In the first part of this series (May-June, 1971) Professor Ragette chose the Dhahran Air Terminal and the College of Petroleum and Minerals, both in eastern Saudi Arabia, to exemplify how elements which had contributed to traditional Arab or Islamic architectural expression might just as logically be applied to modern buildings. The four main elements—climate, local materials and building techniques, living habits, and traditional forms—were also among the influences behind three modern buildings in Lebanon described in the second part of the series (July-August, 1971): the House of Lebanese Crafts, the Administrative Center for South Lebanon and the American Life Insurance Building.
But perhaps the most extensive and dramatic blending of modern and traditional in the Arab world has taken place in several of the small states of the Gulf region, notably Kuwait, Bahrain, Dubai and Abu Dhabi, whose cities have undergone dynamic, almost boom-town expansions during
the past decade, and examples of whose architecture the editors present in this concluding article.
1. The New Mosque-Abu Dhabi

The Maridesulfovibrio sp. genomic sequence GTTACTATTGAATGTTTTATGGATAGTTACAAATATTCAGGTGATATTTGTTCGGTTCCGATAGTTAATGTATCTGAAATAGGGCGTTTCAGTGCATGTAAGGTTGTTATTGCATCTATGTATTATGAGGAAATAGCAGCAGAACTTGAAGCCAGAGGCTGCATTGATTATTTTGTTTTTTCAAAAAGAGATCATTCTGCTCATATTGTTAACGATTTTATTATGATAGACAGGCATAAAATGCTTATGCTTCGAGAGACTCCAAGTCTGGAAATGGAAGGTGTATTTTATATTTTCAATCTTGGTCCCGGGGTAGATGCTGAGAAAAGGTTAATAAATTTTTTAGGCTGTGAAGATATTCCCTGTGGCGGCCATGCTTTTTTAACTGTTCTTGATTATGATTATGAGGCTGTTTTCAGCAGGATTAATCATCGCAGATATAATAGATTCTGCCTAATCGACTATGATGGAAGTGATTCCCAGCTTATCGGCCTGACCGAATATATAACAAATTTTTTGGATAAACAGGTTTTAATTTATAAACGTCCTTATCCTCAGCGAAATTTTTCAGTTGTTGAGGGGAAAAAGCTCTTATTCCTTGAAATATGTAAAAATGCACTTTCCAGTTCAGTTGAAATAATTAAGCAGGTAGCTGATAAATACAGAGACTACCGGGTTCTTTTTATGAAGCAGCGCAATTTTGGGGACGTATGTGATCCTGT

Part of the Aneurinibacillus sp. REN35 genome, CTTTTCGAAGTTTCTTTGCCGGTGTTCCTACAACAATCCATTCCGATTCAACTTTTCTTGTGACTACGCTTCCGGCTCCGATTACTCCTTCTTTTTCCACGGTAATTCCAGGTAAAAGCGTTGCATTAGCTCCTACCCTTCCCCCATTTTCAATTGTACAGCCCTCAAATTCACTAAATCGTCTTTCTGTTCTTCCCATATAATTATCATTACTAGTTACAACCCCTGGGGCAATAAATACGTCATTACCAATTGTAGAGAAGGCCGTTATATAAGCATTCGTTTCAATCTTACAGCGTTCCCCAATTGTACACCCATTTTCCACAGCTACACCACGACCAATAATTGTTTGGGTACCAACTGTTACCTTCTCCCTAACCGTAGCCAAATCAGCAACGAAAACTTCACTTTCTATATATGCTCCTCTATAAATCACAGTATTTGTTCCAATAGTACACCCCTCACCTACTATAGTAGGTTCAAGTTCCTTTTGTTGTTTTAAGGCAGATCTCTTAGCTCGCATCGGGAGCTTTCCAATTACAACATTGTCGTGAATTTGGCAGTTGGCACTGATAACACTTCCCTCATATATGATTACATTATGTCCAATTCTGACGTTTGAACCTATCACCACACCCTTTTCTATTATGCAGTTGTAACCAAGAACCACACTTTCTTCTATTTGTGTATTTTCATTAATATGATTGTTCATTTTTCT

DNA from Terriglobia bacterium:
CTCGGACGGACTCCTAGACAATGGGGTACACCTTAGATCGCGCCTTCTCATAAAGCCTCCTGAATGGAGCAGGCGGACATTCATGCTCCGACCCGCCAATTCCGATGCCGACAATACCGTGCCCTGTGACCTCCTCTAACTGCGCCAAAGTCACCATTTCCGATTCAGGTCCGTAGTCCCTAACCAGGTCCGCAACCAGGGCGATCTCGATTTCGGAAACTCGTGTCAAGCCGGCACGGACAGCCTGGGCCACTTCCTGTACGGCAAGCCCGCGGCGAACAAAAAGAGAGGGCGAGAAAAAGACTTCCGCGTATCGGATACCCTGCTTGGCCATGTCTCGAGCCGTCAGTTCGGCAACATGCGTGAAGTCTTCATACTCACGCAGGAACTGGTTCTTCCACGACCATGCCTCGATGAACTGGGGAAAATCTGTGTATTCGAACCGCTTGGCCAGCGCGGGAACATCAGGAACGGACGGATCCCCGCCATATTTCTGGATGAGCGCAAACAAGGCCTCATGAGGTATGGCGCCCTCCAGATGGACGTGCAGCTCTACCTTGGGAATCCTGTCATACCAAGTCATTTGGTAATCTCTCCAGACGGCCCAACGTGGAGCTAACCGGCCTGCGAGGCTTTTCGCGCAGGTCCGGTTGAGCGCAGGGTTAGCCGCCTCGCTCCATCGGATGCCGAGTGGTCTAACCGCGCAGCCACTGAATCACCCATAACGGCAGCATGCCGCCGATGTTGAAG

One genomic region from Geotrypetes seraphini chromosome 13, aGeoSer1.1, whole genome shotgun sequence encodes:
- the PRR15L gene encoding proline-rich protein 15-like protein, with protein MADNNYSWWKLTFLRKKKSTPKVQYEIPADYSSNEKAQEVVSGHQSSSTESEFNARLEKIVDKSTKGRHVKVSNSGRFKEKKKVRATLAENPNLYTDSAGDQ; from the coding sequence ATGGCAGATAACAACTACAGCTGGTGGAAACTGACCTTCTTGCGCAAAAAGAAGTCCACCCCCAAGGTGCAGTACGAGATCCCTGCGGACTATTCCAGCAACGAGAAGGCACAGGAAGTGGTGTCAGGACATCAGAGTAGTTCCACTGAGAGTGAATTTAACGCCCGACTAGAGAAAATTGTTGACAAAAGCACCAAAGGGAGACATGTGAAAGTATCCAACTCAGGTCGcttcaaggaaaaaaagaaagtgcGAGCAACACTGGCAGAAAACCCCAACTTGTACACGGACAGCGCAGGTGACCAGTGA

The New Mosque is "modern" only in the sense that this recently constructed building, the largest mosque in Abu Dhabi, exemplifies the timelessness of certain Arab and Islamic architectural forms. Although classic, the repeated arches, the dome, and the long horizontal profile with two minarets as striking verticle accent marks are elements which do not seem out of place in a modern context. The extensive and well-planned floodlighting further helps to bridge the gap between traditional and modern.
2. Abu Dhabi International Airport.
The angular treatment of arches and protruding pointed vaults in reinforced concrete lends an exotic, yet starkly modern appearance to Abu Dhabi's air terminal building. The consultants and architects, Canadian Consulting Company, included a clock tower in a reflecting pool as well as a motel wing in their designs. The contractors, Skanska-Kettaneh, completed the $8,000,000 structure in April 1970.
Friedrich Ragette, Assistant Professor of Architecture at the American University of Beirut, is this year in Vienna. This article concludes his three-part series on modern architecture.